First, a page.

We often get asked, “Can au pairs help with homework?” And of course the answer is yes. Whether it’s understanding assignments and concepts, working on a project, or helping with foreign language, your au pair is there to support the kids and ensure they get their work done.
Homework is important because it helps children practice and strengthen academic skills, teaches time management, initiative, self-reliance, and resourcefulness. Homework also teaches children responsibility and a sense of accountability for mistakes and successes.
Support, encouragement, patience and guidance are basic in helping children with their homework. You may have your own after school and homework routine and it’s important to discuss that with your au pair.
Things to talk about:
- When is homework to be completed?
Do the kids start right when they get home? Do they have a break first? It may vary, especially with activities.
- What supplies do the kids need?
What should the au pair have ready and available for homework time?
- What’s allowed or not allowed during homework?
Can they listen to music, can they use the computer for school work? For how long?
- How much time is expected?
If the kids have a heavy work load or are having trouble concentrating, can they take a break and do something else so they can return to their work refocused?
- What should the au pair do if homework isn’t getting done?
Should they take away privileges? Should they wait until you return to deal with the situation? You know your kids, and sometimes they might just be having a bad day, but from your experience, talk to the au pair about how to handle the situation if the kids are not finishing their work or following directions.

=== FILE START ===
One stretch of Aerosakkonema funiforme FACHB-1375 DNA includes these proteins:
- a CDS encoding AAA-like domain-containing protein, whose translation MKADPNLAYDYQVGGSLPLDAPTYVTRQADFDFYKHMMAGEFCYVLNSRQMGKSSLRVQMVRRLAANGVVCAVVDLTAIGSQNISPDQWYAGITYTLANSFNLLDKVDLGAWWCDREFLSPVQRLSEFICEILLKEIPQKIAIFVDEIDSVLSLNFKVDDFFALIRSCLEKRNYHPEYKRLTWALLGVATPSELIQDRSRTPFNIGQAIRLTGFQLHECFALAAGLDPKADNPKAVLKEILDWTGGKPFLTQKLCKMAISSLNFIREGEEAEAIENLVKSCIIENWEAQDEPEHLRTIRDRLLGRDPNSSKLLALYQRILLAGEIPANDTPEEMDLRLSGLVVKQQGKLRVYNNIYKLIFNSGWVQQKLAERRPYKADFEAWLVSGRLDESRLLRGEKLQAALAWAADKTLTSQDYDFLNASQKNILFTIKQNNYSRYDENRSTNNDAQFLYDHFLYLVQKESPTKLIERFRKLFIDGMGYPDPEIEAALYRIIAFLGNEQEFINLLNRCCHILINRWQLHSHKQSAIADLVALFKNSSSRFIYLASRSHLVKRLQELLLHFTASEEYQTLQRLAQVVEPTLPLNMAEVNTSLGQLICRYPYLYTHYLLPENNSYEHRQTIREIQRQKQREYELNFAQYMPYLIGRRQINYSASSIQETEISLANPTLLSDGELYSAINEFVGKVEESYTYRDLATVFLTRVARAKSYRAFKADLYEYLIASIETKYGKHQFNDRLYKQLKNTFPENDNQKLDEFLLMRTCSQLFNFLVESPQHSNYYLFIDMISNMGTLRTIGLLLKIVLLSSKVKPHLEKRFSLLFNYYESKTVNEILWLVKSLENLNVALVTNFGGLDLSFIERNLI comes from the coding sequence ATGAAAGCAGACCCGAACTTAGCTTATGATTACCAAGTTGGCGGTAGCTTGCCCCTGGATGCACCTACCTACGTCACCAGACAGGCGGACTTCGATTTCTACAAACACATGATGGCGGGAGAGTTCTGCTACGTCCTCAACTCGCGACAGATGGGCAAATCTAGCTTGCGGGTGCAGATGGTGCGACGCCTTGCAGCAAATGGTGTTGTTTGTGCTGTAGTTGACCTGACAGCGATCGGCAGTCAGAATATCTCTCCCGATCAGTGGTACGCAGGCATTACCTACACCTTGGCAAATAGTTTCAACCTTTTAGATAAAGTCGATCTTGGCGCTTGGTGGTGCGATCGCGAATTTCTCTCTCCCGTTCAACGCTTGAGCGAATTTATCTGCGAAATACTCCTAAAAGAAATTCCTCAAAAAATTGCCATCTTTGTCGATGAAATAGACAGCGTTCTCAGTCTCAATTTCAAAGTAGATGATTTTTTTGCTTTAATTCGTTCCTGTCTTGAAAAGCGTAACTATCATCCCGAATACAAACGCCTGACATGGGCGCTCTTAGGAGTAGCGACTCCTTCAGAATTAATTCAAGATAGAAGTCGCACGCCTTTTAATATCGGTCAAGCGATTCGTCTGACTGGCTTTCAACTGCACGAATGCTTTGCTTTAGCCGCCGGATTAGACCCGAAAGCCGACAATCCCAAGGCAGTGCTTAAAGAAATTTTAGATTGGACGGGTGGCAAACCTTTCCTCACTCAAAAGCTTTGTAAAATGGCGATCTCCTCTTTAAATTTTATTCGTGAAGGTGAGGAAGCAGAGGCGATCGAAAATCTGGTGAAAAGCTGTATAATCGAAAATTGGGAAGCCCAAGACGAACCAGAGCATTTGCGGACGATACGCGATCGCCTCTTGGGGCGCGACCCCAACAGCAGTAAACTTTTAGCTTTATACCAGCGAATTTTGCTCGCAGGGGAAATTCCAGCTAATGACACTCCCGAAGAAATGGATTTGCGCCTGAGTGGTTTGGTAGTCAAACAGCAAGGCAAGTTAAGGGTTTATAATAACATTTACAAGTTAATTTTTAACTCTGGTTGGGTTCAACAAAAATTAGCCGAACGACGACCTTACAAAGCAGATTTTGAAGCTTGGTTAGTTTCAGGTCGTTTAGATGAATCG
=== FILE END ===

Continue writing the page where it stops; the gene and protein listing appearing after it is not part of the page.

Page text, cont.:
And some questions to ask and tips for au pairs:
- What is a good routine for the kids?
Does the child need a snack or rest? Do they like to touch base with mom or dad after school? Develop a (flexible) schedule with the parents so the kids know what to expect: help them prioritize the day’s work and and identify which assignments they can do on their own and which they may need help with.
You may have kids with a range of ages so you may have to juggle homework time and taking caring of a younger child. Try including younger sibling(s) in homework time by giving them their own “assignment” while the older child does homework.
- What to do if homework isn’t getting done/the kids don’t want to finish their homework.
Talk to your host parents if you are having issues getting the kids to finish their work.
- What to do if the kids are overwhelmed with their work.
Are they not understanding concepts even after a lot of work and explanation? Do they just seem to have too much work? Talk to the parents about these concerns.
- How much help is too much help?
When kids are struggling, it’s natural to want to explain the issue and show them the answer. But it’s important that they understand the work and will be able to complete it themselves, especially in school where they will have tests and quizzes. Doing the homework is the child’s job, helping when your child is having problems is your job. Give specific praise and constructive criticism: “that’s a great first draft” and “your teacher will understand your ideas better if you use your best handwriting.” Be available to answer questions, read over directions together, help your child divide a challenging task into smaller pieces, and be the audience as your child practices spelling or reading.